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Sunday, February 3, 2013

The Great Bellow

Every now and then I will use this blog to introduce some of my heroes. Two days ago I presented Harold Prince who was and still is the mentor of my work as a creator of musicals. With him I had a lot of discussions, we worked together and met socially. It seems odd that I should feel a similar closeness to other people who I admire but never met in person. One of them is Saul Bellow. His Herzog I read like a report about my inner life. Bellows writing touches me like only certain pieces of music do. Nevertheless he was one of those theoreticians to whom, as he writes in Herzog, "one must show the door".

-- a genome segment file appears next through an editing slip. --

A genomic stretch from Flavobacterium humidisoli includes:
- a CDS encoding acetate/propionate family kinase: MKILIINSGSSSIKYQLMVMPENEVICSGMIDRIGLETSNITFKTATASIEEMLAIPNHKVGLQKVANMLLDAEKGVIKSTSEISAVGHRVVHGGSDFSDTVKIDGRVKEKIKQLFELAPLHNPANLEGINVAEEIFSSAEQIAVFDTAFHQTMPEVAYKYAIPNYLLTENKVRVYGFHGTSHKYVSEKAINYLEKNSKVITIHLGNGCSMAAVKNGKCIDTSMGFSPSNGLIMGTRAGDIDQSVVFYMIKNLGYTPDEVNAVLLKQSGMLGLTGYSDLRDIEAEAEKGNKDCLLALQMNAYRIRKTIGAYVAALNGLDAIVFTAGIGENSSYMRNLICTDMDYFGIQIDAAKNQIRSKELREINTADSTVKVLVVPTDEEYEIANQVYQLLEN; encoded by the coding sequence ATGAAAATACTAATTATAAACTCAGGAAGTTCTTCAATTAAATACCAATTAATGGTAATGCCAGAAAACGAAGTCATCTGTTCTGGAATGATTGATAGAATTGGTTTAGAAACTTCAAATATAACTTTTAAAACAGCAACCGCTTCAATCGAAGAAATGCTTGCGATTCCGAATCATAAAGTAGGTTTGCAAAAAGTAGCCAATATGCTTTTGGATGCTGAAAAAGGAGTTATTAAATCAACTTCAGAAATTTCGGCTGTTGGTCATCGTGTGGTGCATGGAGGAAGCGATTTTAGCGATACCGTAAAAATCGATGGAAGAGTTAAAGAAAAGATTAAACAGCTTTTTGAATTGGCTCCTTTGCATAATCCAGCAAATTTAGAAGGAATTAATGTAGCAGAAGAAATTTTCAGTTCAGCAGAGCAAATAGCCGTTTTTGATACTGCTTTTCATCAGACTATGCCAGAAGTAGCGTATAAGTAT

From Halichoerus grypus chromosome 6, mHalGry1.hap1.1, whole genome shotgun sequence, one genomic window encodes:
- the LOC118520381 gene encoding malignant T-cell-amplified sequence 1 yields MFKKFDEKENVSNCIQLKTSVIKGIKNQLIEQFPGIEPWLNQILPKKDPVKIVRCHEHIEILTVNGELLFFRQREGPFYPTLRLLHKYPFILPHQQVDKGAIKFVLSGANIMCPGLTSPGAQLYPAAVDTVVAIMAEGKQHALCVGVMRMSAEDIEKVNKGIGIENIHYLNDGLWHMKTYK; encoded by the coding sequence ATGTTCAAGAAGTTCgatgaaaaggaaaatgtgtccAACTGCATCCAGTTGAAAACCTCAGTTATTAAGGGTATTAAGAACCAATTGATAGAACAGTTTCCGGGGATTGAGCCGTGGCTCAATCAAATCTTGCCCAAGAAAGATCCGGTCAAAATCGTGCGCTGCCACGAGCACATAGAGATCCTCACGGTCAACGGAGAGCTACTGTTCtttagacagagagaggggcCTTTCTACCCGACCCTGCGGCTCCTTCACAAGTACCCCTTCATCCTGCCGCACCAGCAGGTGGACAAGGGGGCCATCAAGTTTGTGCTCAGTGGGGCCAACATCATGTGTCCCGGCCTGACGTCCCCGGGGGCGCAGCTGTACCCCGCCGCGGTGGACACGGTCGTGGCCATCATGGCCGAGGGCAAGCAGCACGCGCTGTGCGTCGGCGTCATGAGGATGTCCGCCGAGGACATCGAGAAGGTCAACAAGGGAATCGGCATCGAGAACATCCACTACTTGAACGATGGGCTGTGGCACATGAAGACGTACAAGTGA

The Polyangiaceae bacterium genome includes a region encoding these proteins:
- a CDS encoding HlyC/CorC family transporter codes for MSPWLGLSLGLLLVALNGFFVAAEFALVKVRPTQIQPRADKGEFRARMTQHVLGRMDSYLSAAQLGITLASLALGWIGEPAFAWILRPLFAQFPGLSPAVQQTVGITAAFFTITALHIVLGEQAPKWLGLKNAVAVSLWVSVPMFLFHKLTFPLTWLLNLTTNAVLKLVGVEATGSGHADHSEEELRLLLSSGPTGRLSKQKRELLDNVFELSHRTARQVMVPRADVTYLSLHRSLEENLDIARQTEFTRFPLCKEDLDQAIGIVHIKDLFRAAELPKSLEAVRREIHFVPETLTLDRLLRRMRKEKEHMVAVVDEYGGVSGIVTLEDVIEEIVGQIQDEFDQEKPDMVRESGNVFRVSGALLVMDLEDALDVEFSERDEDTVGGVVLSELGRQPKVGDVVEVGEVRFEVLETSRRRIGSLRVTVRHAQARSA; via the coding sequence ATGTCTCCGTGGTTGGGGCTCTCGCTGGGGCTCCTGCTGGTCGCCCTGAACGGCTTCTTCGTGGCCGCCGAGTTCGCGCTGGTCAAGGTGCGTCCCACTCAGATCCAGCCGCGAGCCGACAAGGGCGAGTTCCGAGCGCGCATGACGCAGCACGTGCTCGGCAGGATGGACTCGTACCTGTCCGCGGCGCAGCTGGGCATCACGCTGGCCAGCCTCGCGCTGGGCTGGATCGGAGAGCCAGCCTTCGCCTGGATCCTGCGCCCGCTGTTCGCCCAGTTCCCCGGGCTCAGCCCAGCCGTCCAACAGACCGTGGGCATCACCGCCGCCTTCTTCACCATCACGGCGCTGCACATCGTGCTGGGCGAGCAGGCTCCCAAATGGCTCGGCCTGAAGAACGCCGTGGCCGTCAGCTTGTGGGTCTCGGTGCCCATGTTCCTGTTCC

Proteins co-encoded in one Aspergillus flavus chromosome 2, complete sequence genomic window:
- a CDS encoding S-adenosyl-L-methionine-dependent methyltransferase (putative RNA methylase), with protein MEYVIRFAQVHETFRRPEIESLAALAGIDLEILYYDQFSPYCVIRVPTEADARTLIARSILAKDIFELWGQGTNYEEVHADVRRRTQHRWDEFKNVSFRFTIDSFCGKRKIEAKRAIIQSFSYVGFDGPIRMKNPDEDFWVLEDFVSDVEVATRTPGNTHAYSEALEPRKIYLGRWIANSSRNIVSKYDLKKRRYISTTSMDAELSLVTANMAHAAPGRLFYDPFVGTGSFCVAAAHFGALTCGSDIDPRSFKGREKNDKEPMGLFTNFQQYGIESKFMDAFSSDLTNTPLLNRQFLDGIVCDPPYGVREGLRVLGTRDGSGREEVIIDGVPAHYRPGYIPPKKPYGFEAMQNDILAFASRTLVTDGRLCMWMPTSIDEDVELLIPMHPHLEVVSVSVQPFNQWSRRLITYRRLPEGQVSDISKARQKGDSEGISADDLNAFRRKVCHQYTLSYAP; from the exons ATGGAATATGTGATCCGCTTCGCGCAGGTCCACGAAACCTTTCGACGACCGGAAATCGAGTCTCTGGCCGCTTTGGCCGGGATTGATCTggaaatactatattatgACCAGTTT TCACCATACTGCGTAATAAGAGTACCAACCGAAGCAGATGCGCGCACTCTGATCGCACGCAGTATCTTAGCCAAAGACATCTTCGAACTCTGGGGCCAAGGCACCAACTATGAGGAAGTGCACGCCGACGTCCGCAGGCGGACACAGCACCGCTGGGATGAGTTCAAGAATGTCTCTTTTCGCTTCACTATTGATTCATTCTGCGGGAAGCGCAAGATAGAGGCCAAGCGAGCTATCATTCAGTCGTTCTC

That said, you may want to read what Bellow says about the change in literature of which he is an important part. I found this the other day in the Paris Review: "For a long time, perhaps from the middle of the nineteenth century, writers have not been satisfied to regard themselves simply as writers. They have required also a theoretical framework. Most often they have been their own theoreticians, have created their own ground as artists, and have provided an exegesis for their own works. They have found it necessary to take a position, not merely to write novels. In bed last night I was reading a collection of articles by Stendhal. One of them amused me very much, touched me. Stendhal was saying how lucky writers were in the age of Louis XIV not to have anyone take them very seriously. Their obscurity was very valuable. Corneille had been dead for several days before anyone at court considered the fact important enough to mention. In the nineteenth century, says Stendhal, there would have been several public orations, Corneille's funeral covered by all the papers. There are great advantages in not being taken tooseriously. Some writers are excessively serious about themselves. They accept the ideas of the “cultivated public.” There is such a thing as overcapitalizing the A in artist. Certain writers and musicians understand this. Stravinsky says the composer should practice his trade exactly as a shoemaker does. Mozart and Haydn accepted commissions—wrote to order. In the nineteenth century, the artist loftily waited for Inspiration. Once you elevate yourself to the rank of a cultural institution, you're in for a lot of trouble."

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